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Glacial Shift

By Jared B. McComb

Glacial Shift Board


Glacial Shift is a four-handed Icehouse game played on the board shown at right, and with a single stash each of red, yellow, green, and blue (a stash contains five large, five medium and five small Icehouse pieces). The board is similar to a Shogi board, except it has four colored quadrants. Each quadrant contains 25 spaces, and the quadrants overlap each other on the main diagonals of the board. The goal of each player is to eliminate the other three.

(If you are not familiar with Icehouse pieces, you may want to look here before reading the rest of this page.)


This is the initial setup. The pieces not used in the initial setup are placed aside in the public stash and do not initially belong to anyone. Ownership of pieces in this game is decided by the direction the pieces are pointing, not necessarily by their color.
Glacial Shift Board

Nomenclature and Movement

A piece that is the same color as its owner is called a Royal piece. A piece that is the color to the left of its owner is called a Left piece, and similarly a piece that is the color to the right is called a Right piece. A piece which is the color opposite its owner is called a Center piece. Each of these four subsets of pieces has its own move progression. The smallest pieces are Pawns, the next largest are called Knights, and the largest pieces are called Generals. Therefore, each player starts with five Royal Pawns (small Icehouse pieces), three Royal Knights (medium Icehouse pieces), and one Royal General (a large Icehouse piece).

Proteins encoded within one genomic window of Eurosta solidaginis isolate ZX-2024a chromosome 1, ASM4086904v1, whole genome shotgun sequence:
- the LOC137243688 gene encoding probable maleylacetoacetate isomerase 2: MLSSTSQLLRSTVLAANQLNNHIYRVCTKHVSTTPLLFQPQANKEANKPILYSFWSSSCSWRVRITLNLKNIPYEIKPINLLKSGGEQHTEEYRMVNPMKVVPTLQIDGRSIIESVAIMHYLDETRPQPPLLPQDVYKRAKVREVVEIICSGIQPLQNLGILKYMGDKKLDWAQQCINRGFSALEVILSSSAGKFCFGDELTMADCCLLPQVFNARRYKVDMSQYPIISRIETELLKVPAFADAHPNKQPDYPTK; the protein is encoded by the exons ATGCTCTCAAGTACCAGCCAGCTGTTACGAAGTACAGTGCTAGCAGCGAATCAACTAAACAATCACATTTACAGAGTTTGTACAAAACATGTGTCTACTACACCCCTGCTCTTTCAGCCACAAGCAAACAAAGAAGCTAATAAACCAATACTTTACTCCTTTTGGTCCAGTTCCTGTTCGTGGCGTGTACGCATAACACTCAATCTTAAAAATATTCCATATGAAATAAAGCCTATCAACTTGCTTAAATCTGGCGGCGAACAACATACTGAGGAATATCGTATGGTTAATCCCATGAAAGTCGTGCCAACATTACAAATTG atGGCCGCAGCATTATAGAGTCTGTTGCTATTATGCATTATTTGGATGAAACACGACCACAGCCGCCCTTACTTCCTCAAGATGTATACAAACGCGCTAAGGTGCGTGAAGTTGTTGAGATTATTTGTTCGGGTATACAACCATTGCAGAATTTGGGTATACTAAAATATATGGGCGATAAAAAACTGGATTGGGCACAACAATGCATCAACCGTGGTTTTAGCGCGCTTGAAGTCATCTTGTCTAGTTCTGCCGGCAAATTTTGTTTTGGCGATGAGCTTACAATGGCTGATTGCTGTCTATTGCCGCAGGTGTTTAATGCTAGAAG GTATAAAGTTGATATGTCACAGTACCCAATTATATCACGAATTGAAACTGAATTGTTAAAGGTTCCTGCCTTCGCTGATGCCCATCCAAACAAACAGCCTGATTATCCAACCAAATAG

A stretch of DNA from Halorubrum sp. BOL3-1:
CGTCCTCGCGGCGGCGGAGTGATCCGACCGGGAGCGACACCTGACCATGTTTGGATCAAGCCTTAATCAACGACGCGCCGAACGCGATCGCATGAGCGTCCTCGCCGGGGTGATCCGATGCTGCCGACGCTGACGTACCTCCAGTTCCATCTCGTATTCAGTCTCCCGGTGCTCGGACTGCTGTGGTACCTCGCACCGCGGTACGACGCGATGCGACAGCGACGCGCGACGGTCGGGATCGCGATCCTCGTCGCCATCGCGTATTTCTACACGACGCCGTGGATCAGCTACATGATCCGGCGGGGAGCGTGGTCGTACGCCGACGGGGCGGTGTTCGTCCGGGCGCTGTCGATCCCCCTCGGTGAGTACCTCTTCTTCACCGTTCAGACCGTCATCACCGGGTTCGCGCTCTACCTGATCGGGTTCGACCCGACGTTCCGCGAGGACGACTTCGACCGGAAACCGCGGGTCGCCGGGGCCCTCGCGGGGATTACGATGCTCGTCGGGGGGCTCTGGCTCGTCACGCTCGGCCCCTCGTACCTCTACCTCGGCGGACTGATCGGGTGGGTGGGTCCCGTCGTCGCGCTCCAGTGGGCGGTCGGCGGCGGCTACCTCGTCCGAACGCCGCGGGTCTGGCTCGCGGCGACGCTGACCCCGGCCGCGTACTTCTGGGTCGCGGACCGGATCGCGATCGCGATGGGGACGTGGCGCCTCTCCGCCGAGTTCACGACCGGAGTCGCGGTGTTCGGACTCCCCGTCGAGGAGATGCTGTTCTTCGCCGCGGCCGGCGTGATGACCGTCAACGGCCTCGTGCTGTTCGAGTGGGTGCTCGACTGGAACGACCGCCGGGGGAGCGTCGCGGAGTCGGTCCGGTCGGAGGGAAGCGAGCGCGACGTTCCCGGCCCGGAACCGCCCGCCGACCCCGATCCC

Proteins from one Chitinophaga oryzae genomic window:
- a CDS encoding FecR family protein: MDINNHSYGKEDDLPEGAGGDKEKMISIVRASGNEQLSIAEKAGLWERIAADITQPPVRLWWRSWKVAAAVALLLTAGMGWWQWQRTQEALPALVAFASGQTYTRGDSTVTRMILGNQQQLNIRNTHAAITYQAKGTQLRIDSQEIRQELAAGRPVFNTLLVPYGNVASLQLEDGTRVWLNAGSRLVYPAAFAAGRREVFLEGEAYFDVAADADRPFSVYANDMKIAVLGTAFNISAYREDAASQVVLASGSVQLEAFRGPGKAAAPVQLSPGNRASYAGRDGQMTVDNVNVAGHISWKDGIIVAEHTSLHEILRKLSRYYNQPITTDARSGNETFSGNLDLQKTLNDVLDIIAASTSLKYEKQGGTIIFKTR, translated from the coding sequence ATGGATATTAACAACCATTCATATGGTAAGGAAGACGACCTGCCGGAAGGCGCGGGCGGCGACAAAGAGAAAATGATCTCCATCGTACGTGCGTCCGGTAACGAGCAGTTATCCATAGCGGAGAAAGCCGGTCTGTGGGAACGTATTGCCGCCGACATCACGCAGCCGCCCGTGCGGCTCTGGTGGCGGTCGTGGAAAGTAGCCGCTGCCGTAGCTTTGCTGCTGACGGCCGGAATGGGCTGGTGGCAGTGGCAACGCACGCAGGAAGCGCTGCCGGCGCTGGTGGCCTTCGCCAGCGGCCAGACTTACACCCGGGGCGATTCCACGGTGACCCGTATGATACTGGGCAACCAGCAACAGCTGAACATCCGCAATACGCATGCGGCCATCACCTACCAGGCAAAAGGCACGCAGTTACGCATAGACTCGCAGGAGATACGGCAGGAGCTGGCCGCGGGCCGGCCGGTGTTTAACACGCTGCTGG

Royal Pawns have a one-space orthogonally forward move. Royal Knights gain the additional power of moving one space diagonally, and Royal Generals may move in any of these five directions for any distance.

Center Pawns have a one-space diagonally forward move. Center Knights gain the additional power of moving one space orthogonally, and Center Generals may move in any of these six directions for any distance.

Left Pawns may move any distance orthogonally forward. Left Knights gain the additional power of moving any distance in the other three orthogonal directions, and Left Generals may also move one space diagonally.

Right Pawns may move any distance diagonally forward. Right Knights gain the additional power of moving any distance in the other two diagonal directions, and Right Generals may also move one space orthogonally.


Yellow plays first, and play passes clockwise. On your turn you may either move a piece or drop a piece from your hand onto your quadrant. All pieces capture as they move, and all captured pieces are taken in hand, as in Shogi. Also as in Shogi, pawns may not be dropped where they would be rendered immobile.

The goal of each player, as stated above, is to eliminate the other three by checkmate. However, no piece is subject to the rules of check unless it is the only Royal piece inside its owner's quadrant. Therefore you are not allowed to move all of your Royal pieces out of your quadrant. It is also possible to check a player by reducing his total on-board forces to a single Royal piece (in his quadrant). This is called bare check and it carries with it a rather nice bonus for the checking player if they are able to carry out mate with it (which they usually are).